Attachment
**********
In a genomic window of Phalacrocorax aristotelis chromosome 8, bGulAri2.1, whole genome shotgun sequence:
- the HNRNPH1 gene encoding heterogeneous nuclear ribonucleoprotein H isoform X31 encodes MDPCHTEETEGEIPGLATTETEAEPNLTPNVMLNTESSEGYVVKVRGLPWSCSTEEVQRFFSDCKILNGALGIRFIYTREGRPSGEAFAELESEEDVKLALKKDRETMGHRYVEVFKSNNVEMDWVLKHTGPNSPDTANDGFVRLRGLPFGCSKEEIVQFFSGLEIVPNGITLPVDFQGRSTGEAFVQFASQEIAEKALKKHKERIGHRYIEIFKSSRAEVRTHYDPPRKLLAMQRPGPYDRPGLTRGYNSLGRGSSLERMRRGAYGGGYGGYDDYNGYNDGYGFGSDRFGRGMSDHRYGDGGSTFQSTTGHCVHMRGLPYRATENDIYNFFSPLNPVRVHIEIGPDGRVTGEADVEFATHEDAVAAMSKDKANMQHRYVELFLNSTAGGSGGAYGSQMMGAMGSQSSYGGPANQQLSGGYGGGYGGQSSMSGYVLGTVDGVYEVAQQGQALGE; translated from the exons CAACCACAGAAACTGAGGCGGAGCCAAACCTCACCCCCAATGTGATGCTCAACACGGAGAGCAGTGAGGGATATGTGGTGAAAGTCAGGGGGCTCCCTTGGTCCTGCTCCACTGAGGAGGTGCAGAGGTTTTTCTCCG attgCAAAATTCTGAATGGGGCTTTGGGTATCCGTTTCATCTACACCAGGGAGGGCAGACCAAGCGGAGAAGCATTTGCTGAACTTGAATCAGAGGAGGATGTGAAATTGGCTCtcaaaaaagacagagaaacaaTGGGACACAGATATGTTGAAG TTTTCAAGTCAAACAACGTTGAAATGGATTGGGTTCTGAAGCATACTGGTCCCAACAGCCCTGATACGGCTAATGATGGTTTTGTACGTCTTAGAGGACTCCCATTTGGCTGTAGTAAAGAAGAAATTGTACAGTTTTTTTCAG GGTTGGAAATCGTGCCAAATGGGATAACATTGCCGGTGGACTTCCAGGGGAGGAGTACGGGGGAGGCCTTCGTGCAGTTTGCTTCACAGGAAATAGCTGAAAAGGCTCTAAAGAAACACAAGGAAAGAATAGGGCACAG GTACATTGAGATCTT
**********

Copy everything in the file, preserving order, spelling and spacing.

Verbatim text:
In a genomic window of Phalacrocorax aristotelis chromosome 8, bGulAri2.1, whole genome shotgun sequence:
- the HNRNPH1 gene encoding heterogeneous nuclear ribonucleoprotein H isoform X31 encodes MDPCHTEETEGEIPGLATTETEAEPNLTPNVMLNTESSEGYVVKVRGLPWSCSTEEVQRFFSDCKILNGALGIRFIYTREGRPSGEAFAELESEEDVKLALKKDRETMGHRYVEVFKSNNVEMDWVLKHTGPNSPDTANDGFVRLRGLPFGCSKEEIVQFFSGLEIVPNGITLPVDFQGRSTGEAFVQFASQEIAEKALKKHKERIGHRYIEIFKSSRAEVRTHYDPPRKLLAMQRPGPYDRPGLTRGYNSLGRGSSLERMRRGAYGGGYGGYDDYNGYNDGYGFGSDRFGRGMSDHRYGDGGSTFQSTTGHCVHMRGLPYRATENDIYNFFSPLNPVRVHIEIGPDGRVTGEADVEFATHEDAVAAMSKDKANMQHRYVELFLNSTAGGSGGAYGSQMMGAMGSQSSYGGPANQQLSGGYGGGYGGQSSMSGYVLGTVDGVYEVAQQGQALGE; translated from the exons CAACCACAGAAACTGAGGCGGAGCCAAACCTCACCCCCAATGTGATGCTCAACACGGAGAGCAGTGAGGGATATGTGGTGAAAGTCAGGGGGCTCCCTTGGTCCTGCTCCACTGAGGAGGTGCAGAGGTTTTTCTCCG attgCAAAATTCTGAATGGGGCTTTGGGTATCCGTTTCATCTACACCAGGGAGGGCAGACCAAGCGGAGAAGCATTTGCTGAACTTGAATCAGAGGAGGATGTGAAATTGGCTCtcaaaaaagacagagaaacaaTGGGACACAGATATGTTGAAG TTTTCAAGTCAAACAACGTTGAAATGGATTGGGTTCTGAAGCATACTGGTCCCAACAGCCCTGATACGGCTAATGATGGTTTTGTACGTCTTAGAGGACTCCCATTTGGCTGTAGTAAAGAAGAAATTGTACAGTTTTTTTCAG GGTTGGAAATCGTGCCAAATGGGATAACATTGCCGGTGGACTTCCAGGGGAGGAGTACGGGGGAGGCCTTCGTGCAGTTTGCTTCACAGGAAATAGCTGAAAAGGCTCTAAAGAAACACAAGGAAAGAATAGGGCACAG GTACATTGAGATCTT